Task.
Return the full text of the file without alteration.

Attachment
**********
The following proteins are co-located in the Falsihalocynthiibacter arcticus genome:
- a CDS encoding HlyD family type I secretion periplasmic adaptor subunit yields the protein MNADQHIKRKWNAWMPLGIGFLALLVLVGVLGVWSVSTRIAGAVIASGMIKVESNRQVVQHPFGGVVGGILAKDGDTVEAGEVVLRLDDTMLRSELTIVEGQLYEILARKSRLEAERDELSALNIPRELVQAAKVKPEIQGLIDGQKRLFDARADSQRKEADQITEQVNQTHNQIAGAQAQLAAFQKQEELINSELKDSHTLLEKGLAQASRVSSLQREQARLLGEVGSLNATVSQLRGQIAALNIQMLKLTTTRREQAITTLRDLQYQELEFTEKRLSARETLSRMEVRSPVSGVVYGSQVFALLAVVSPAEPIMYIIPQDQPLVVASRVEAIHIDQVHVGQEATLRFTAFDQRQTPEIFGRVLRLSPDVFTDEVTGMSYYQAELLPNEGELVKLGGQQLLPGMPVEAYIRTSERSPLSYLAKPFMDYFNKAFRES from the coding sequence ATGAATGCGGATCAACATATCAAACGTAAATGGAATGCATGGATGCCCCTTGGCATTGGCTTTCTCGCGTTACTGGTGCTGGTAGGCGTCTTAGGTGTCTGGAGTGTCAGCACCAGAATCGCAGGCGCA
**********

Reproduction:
The following proteins are co-located in the Falsihalocynthiibacter arcticus genome:
- a CDS encoding HlyD family type I secretion periplasmic adaptor subunit yields the protein MNADQHIKRKWNAWMPLGIGFLALLVLVGVLGVWSVSTRIAGAVIASGMIKVESNRQVVQHPFGGVVGGILAKDGDTVEAGEVVLRLDDTMLRSELTIVEGQLYEILARKSRLEAERDELSALNIPRELVQAAKVKPEIQGLIDGQKRLFDARADSQRKEADQITEQVNQTHNQIAGAQAQLAAFQKQEELINSELKDSHTLLEKGLAQASRVSSLQREQARLLGEVGSLNATVSQLRGQIAALNIQMLKLTTTRREQAITTLRDLQYQELEFTEKRLSARETLSRMEVRSPVSGVVYGSQVFALLAVVSPAEPIMYIIPQDQPLVVASRVEAIHIDQVHVGQEATLRFTAFDQRQTPEIFGRVLRLSPDVFTDEVTGMSYYQAELLPNEGELVKLGGQQLLPGMPVEAYIRTSERSPLSYLAKPFMDYFNKAFRES from the coding sequence ATGAATGCGGATCAACATATCAAACGTAAATGGAATGCATGGATGCCCCTTGGCATTGGCTTTCTCGCGTTACTGGTGCTGGTAGGCGTCTTAGGTGTCTGGAGTGTCAGCACCAGAATCGCAGGCGCA